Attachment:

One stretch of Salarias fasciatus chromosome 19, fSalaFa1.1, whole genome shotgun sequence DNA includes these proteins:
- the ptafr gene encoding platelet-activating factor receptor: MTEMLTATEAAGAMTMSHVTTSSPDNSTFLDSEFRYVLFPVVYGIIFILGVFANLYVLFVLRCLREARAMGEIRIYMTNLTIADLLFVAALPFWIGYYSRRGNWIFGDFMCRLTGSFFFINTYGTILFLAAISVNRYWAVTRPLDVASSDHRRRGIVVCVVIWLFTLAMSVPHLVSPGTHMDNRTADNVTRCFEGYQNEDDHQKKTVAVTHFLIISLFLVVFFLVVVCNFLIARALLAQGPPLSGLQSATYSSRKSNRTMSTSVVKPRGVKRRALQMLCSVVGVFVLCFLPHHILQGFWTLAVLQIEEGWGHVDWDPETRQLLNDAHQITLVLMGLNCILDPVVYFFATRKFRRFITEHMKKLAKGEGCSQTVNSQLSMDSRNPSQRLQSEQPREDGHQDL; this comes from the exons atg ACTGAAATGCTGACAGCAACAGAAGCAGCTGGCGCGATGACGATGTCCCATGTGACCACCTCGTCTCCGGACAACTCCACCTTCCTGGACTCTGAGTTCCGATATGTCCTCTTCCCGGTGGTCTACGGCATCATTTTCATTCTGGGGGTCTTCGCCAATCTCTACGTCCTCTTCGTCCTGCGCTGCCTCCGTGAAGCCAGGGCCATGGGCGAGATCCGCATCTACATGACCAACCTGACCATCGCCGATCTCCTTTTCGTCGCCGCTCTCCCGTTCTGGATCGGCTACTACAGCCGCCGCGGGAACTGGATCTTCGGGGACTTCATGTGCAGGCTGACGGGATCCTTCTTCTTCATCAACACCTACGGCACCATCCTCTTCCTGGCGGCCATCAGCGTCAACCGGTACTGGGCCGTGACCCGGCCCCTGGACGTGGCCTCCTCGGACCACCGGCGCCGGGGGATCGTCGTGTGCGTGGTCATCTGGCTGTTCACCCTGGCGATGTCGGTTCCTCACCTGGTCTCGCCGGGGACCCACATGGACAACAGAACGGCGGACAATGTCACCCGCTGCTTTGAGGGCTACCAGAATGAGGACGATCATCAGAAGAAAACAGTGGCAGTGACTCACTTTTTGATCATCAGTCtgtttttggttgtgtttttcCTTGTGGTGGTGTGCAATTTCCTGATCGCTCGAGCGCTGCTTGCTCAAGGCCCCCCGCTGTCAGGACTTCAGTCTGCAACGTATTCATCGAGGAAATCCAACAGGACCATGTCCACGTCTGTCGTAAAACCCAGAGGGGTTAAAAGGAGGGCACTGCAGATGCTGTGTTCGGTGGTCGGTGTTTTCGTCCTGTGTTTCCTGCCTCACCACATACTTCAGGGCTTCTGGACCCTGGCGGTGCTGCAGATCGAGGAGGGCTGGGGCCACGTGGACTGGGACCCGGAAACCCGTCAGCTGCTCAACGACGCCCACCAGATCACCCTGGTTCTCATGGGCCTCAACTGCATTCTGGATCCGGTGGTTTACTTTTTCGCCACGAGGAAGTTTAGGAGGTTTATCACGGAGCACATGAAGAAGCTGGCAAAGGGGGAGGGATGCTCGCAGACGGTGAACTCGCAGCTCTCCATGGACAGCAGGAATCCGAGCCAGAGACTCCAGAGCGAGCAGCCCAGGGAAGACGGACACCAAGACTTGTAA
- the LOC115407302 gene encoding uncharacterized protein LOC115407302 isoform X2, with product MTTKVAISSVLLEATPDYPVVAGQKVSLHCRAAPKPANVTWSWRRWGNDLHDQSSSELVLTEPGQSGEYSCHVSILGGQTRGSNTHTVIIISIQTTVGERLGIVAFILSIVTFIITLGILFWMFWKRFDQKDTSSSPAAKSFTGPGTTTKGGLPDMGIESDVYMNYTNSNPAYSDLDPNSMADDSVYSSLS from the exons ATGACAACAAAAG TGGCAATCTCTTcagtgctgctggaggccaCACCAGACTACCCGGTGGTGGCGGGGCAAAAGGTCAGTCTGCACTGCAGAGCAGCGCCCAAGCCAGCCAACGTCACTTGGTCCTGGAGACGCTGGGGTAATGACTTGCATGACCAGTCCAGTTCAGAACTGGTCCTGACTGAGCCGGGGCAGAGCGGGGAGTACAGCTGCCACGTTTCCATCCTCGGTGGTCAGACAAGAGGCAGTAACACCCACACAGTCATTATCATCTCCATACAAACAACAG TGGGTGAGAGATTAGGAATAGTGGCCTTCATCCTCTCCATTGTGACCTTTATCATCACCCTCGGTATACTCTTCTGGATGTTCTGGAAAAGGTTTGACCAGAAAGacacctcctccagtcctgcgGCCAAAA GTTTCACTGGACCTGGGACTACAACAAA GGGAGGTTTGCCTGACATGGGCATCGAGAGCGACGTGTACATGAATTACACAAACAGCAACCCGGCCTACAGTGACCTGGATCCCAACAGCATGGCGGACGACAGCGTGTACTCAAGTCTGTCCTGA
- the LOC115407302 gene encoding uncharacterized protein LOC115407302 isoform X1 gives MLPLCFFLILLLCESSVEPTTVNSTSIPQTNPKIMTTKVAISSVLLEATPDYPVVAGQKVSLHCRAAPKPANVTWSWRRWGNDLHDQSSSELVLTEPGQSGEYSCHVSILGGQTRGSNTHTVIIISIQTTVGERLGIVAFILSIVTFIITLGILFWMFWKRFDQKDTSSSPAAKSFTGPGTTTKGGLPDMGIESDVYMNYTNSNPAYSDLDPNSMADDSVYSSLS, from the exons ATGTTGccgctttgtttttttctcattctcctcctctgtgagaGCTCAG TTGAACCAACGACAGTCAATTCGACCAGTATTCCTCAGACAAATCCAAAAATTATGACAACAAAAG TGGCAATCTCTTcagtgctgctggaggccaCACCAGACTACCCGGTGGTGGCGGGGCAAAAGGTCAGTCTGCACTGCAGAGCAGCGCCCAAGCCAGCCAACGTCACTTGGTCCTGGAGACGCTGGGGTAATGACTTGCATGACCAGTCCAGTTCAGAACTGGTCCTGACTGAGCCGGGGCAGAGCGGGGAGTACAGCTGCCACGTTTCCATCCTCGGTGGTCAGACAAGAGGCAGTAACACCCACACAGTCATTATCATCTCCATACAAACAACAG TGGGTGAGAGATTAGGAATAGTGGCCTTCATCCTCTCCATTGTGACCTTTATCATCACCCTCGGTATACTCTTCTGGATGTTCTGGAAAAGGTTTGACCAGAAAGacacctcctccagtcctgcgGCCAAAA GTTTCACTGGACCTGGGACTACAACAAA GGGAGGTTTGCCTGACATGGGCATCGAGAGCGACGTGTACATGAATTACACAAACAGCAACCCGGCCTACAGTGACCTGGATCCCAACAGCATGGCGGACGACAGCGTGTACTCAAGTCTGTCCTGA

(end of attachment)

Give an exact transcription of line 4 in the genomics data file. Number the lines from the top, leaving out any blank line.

- the LOC115407302 gene encoding uncharacterized protein LOC115407302 isoform X1 gives MLPLCFFLILLLCESSVEPTTVNSTSIPQTNPKIMTTKVAISSVLLEATPDYPVVAGQKVSLHCRAAPKPANVTWSWRRWGNDLHDQSSSELVLTEPGQSGEYSCHVSILGGQTRGSNTHTVIIISIQTTVGERLGIVAFILSIVTFIITLGILFWMFWKRFDQKDTSSSPAAKSFTGPGTTTKGGLPDMGIESDVYMNYTNSNPAYSDLDPNSMADDSVYSSLS, from the exons ATGTTGccgctttgtttttttctcattctcctcctctgtgagaGCTCAG TTGAACCAACGACAGTCAATTCGACCAGTATTCCTCAGACAAATCCAAAAATTATGACAACAAAAG TGGCAATCTCTTcagtgctgctggaggccaCACCAGACTACCCGGTGGTGGCGGGGCAAAAGGTCAGTCTGCACTGCAGAGCAGCGCCCAAGCCAGCCAACGTCACTTGGTCCTGGAGACGCTGGGGTAATGACTTGCATGACCAGTCCAGTTCAGAACTGGTCCTGACTGAGCCGGGGCAGAGCGGGGAGTACAGCTGCCACGTTTCCATCCTCGGTGGTCAGACAAGAGGCAGTAACACCCACACAGTCATTATCATCTCCATACAAACAACAG TGGGTGAGAGATTAGGAATAGTGGCCTTCATCCTCTCCATTGTGACCTTTATCATCACCCTCGGTATACTCTTCTGGATGTTCTGGAAAAGGTTTGACCAGAAAGacacctcctccagtcctgcgGCCAAAA GTTTCACTGGACCTGGGACTACAACAAA GGGAGGTTTGCCTGACATGGGCATCGAGAGCGACGTGTACATGAATTACACAAACAGCAACCCGGCCTACAGTGACCTGGATCCCAACAGCATGGCGGACGACAGCGTGTACTCAAGTCTGTCCTGA